PostPosted: Wed Dec 16, 2009 5:12 pm 
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HammerSandwich wrote:
...How about reviewing the Seasonic SS-300ET? It appears to be the modern Super Tornado and ought to be very competitive in this segment.

I picked up the 350ET as the 300ET wasn't in stock at that time. It's been great but the medium speed ADDA fan had some brushing/clicking type noise. I swapped it for a low speed ADDA fan but I think it actually has more brushing/clicking going on even if it does spin a little slower. My PC is pretty quiet so when the heat isn't running or anything else in the house making too much noise, it's definitely noticeable. Need to swap it for a better fan still. Also, since it's an OEM, I needed extension cables in my mini-P180. I'd definitely buy more of these. But for the mini-P180, I'd probably go with the S12II 330 for the extra cable length. Although if the new EarthWatts turn out good enough, those might be an option too.


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 Post subject:
PostPosted: Wed Dec 16, 2009 9:20 pm 
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HammerSandwich wrote:
Valid points, but the CX-400 remains in a tricky spot. Spending a little more definitely can buy a quieter PSU. With the CX cheap only during MIR specials, bargain shoppers will consider other models & fan swaps. Not a lot of room in the middle for Corsair.


With its electrical performance backing it up, it makes a great $30-40 power supply, but you are right: At higher cost it seems to fall prey to a myriad of other competitors. Congrats to everyone who snagged it for under $30!

Thanks everyone for the feedback! Sorry about the voltage information; as Mike said, there was a miscommunication on that note. That blip aside, I hope that my future work with Mike proves useful to everyone as well!


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 Post subject:
PostPosted: Thu Dec 17, 2009 1:49 am 
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I picked this one up awhile ago for $30CAD.... I actually haven't used it yet, but it sounds good as it'll most likely fall under then noise floor with my system.

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 Post subject:
PostPosted: Thu Dec 17, 2009 2:30 am 
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First a comment on the price vs competitors issue:
A couple of dollars more will either get you a more powerful PSU with a fan setting that produce less noise or a more quiet fan to replace the one inside this PSU.
The advantages of the former option is that it won't void any warranties, and the PSU will support more computer upgrades.
The advantage of the second option is that it is likely to provide better power efficiency for a low power system. If your system peaks at <150W and most of the time operates in the vicinity of idle you want as much power efficiency as possible in this region.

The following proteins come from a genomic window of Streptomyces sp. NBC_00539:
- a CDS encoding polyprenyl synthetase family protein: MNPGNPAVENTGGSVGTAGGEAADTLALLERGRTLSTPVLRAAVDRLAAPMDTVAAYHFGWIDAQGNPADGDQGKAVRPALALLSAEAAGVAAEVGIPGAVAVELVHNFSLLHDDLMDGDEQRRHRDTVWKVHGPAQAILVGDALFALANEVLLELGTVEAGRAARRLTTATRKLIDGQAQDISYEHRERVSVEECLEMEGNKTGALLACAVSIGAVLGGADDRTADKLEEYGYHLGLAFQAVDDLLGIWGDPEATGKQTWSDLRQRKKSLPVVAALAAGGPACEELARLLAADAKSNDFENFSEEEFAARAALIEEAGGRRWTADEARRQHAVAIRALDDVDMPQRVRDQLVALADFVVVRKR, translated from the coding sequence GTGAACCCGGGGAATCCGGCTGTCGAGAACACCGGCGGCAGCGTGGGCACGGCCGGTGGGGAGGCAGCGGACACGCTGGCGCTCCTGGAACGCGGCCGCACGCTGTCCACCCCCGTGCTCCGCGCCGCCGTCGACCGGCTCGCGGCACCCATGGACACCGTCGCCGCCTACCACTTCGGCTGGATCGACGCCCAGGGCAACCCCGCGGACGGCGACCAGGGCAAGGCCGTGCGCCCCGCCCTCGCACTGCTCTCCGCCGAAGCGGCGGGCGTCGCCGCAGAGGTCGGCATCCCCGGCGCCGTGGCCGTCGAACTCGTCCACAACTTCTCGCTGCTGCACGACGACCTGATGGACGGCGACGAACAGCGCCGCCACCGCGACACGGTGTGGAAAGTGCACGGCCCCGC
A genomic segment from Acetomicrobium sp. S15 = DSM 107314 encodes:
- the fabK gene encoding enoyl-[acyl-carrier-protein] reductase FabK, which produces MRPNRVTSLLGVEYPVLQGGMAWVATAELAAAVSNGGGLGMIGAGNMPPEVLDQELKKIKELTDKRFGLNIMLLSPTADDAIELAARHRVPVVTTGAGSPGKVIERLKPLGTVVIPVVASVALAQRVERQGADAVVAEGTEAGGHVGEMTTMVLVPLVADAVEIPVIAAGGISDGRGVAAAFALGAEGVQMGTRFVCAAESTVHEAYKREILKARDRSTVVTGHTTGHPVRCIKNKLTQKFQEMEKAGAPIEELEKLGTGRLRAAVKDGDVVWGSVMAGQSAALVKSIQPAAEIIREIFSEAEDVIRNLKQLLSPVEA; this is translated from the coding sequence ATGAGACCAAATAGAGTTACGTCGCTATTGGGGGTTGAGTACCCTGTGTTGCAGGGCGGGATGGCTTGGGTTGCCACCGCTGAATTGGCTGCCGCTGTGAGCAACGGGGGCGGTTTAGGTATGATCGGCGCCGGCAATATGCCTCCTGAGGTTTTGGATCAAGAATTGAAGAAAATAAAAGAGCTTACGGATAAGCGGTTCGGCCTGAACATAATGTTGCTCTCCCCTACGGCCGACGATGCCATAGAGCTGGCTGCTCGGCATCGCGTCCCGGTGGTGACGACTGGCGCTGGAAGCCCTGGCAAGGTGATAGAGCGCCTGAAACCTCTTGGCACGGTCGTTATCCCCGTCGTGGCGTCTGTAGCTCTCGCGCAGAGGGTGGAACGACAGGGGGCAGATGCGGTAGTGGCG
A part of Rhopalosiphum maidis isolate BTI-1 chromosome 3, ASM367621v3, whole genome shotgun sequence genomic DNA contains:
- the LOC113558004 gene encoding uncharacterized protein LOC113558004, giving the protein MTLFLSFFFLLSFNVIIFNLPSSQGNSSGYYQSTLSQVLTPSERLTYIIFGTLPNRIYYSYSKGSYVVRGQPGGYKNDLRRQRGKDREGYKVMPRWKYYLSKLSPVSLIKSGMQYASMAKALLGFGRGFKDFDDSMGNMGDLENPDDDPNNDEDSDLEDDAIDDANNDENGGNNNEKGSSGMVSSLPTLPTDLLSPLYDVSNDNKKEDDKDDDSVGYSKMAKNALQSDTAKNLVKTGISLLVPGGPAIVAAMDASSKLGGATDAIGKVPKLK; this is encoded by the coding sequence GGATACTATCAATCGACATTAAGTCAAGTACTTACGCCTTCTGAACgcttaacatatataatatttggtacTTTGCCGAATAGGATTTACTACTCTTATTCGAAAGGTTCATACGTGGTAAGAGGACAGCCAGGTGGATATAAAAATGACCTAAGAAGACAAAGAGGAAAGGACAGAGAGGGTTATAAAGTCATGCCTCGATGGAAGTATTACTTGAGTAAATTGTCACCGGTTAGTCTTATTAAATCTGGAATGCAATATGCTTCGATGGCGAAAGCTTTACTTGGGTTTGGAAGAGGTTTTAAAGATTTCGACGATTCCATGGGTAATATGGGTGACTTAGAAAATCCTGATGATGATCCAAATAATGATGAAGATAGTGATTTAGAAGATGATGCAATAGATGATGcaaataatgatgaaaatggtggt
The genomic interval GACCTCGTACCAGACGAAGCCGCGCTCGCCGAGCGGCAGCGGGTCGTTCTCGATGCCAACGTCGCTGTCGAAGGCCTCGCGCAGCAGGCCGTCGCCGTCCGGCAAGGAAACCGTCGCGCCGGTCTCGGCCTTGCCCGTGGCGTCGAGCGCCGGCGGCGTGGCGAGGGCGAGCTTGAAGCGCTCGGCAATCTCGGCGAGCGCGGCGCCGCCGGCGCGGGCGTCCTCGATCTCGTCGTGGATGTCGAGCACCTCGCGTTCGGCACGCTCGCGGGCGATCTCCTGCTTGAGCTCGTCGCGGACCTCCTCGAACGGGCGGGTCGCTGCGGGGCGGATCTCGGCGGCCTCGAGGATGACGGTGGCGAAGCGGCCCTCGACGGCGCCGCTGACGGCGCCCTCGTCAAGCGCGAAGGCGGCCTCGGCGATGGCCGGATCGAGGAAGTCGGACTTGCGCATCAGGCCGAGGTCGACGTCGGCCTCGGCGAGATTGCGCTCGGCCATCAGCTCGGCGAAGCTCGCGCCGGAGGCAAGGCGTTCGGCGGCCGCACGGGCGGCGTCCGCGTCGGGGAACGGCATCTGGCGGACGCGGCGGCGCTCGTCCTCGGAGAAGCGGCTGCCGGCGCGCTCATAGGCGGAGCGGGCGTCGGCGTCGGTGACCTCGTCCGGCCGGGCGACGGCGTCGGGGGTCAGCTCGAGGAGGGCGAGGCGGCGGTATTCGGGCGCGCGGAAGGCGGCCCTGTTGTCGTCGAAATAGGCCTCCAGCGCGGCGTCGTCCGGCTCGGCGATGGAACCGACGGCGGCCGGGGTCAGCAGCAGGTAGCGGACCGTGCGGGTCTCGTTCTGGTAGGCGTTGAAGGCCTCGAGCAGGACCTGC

Second a comment about the concept of MTBF:
I too made the mistake of thinking that MTBF was some value of expected life time... it's not!
Somewhat simplified MTBF can be explained as the inverse to the failure rate of a large number of specimens under normal operating conditions. These failures exclude typical fabrication faults (warranty issues) and failures due to old components.
MTBF is mostly meaningful to those managing/supporting thousands of computers, where it gives an indication of how many faults to expect during year two and three of operation. (In year one most failures are from bad manufacturing, and by year four you can expect some failures due to ageing problems.)
So with a 100,000h MTBF you can expect one out of six computers running 24/7 to have a failure during these two years of operation.

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 Post subject:
PostPosted: Thu Dec 17, 2009 2:57 pm 
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BillyBuerger wrote:
I picked up the 350ET as the 300ET wasn't in stock at that time. It's been great...
Thanks for the info.


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 Post subject:
PostPosted: Fri Dec 18, 2009 11:04 am 
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wow. its an earthwatts 380 with black heatsinks. :roll:

beware that ridiculous U-shaped piece of plastic on one of the inductors...I had to strap mine in, and while cover was off,as the fans slow to nil (less than 1000rpm) I hacked in a reporting pair of wires from a real fan.

other than that, it is a nice one. no snappy power changes, and calms to next to nothing. I am going four 4hdds in my own system with a 103w prescott, all memory filled, and a 725mhz vid card... (I have the pc in another thread) here.

somebodys 380w is someone else 1000w apparently...

:wink: